But neither party has yet addressed the Social Security in a meaningful way, because Medicare is the political hot potato of the moment.
Barbara Saltsman, a 64-year-old who planned to work to age 66, but lost her job as a paralegal, outside her home in Chittenango, N.Y., Jan. 5, 2012. Unable to find a new job but still looking, Saltsman tapped her deceased husband's Social Security.
It comes as no surprise that working Americans believe Social Security and Medicare are crucial to their financial security and health in retirement and that they fear politicians are deciding the future of those programs behind closed doors.
A recent nationwide survey commissioned by AARP, the American Association of Retired People, found that 80 percent to 90 percent of those asked are worried about the so-called "entitlement programs" to which they have been contributing for most of their working lives.
On Social Security, the survey found that non-retired baby boomers feel "great economic anxiety across party lines." These pre-retirees' concerns were reflected in something called an "anxiety index" that measured their worries on issues such as prices rising faster than incomes, health expenses and retirement security. The group also said it felt that its economic problems were made worse by political gridlock.
Those pre-retirees are the working people we celebrate today, baby-boomers who have spent 30 or 40 years paying into safety net programs created by Democratic congresses during the New Deal (Social Security) and the Great Society (Medicare). Now, because of their vast numbers and longer lifespans and skyrocketing costs of medical care, the programs are not sustainable at current funding levels.
AARP is a powerful lobby with 37 million members age 50 and over. Its current national education program is aimed at discouraging Congress from making what AARP considers to be unfair cuts in benefits from the two programs. AARP is promoting the program through town hall meetings, online member surveys, national advertising and visits with news organizations.
AARP says its education program will not be used for direct lobbying or in campaigns in the coming elections. The organization said it merely wants to communicate to Congress and government officials the concerns of its members and others who join the conversation.
But with each of the presidential campaigns accusing the other of wanting to slash Medicare funding, it already has emerged as a key issue. Neither party has yet addressed the Social Security "third rail" in a meaningful way, but Medicare is the political hot potato of the moment. Partisan battles aren't helping to engage taxpayers in any sort of meaningful discussion.
The parties are flinging around numbers like $716 billion - with Republicans saying that's how much President Barack Obama's health care reforms will "cut" from Medicare in 10 years and Democrats retorting that the cuts actually are "savings" forecast by the nonpartisan Congressional Budget Office.
Besides, Democrats say, the House budget bill authored by Republican vice presidential nominee Rep. Paul Ryan of Wisconsin envisions the same levels of cuts/savings. And Mr. Ryan has proposed turning Medicare into a voucher program by 2023. The value of the vouchers are not likely to keep pace with rising medical cost, forcing seniors to pay significantly more out of pocket for medical care.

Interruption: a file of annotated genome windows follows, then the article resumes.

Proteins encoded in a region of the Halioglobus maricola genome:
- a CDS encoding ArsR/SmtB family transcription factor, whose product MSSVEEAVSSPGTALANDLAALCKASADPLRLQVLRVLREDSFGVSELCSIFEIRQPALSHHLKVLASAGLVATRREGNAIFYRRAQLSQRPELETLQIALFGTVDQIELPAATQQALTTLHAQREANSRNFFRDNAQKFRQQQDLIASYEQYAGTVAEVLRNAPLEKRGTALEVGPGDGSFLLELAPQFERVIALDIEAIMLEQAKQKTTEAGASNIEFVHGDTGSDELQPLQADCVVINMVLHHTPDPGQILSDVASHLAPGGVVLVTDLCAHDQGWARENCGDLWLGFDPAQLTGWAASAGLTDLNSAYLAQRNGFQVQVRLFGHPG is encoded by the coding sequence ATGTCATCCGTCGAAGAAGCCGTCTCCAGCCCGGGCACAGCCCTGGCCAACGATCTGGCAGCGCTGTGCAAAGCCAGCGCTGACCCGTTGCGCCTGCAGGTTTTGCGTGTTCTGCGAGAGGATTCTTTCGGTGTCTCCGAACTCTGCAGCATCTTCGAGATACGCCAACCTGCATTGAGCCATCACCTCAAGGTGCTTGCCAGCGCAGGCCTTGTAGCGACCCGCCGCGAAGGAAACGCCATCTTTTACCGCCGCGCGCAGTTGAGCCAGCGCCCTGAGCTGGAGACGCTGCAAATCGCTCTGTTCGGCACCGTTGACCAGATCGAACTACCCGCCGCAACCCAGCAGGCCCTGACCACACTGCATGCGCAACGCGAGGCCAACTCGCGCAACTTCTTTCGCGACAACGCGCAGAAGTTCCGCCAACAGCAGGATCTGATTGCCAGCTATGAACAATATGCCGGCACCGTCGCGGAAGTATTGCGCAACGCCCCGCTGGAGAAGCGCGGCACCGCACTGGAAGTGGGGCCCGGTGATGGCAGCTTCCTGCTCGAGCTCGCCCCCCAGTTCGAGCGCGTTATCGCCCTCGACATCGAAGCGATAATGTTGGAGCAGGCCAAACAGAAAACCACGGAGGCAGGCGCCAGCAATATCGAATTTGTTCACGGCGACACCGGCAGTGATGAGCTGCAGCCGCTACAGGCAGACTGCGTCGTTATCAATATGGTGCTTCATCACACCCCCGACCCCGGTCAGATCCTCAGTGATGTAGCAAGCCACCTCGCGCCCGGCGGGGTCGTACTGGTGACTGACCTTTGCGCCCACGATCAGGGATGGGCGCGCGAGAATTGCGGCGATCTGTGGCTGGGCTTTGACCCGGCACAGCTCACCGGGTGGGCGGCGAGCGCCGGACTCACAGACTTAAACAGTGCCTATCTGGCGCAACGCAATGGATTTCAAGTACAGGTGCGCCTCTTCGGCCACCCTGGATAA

Barry Rand, AARP's CEO, has said, "Instead of talking about balancing the budget on the backs of America's seniors, they (Congress and political leaders) should be talking about ways to strengthen (the programs).
"We all know Washington isn't listening and that the only way to get them to listen is to get you involved," Mr. Rand added. "AARP is listening even if Washington is not listening. There is no American dream if you don't have Medicare and Social Security."
The results of an AARP-commissioned national telephone survey of adults of all ages in July indicate the conversation can't get started too soon.
The survey found that the concern over retirement security was a major component of economic anxiety. Of the survey respondents, 72 percent "believe they will have to delay retirement"; 65 percent said they worried they won't have "a comfortable retirement"; and 50 percent don't think they will ever be able to retire.
The problem with such surveys is that most people have no idea how Social Security and Medicare work. They know only that they've paid into the programs on the assumption that whatever they've paid will be there for them when they retire.
In fact, according to a study by the nonpartisan Urban Institute most people will get far more back in benefits than they've paid in - more than twice as much in the case of single taxpayers earning low to moderate incomes. Even married couples earning as much as $125,000 a year can expect lifetime benefits of $100,000 or more than they've paid in.
With baby boomers retiring and with today's workers less likely to earn solid middle-class incomes with fewer Americans gobbling up more of the nation's wealth, this is simply not sustainable.
It is a complicated problem defying the simplistic solutions offered by pandering politicians from both parties. AARP's members have every right to be concerned. But people who are 40 years from retiring should be even more worried.
---Distributed by MCT Information Services.
The Opinion section is produced by the Editorial Department to foster discussion about key issues. The Editorial Board represents the institutional voice of the Star Tribune and operates independently of the newsroom.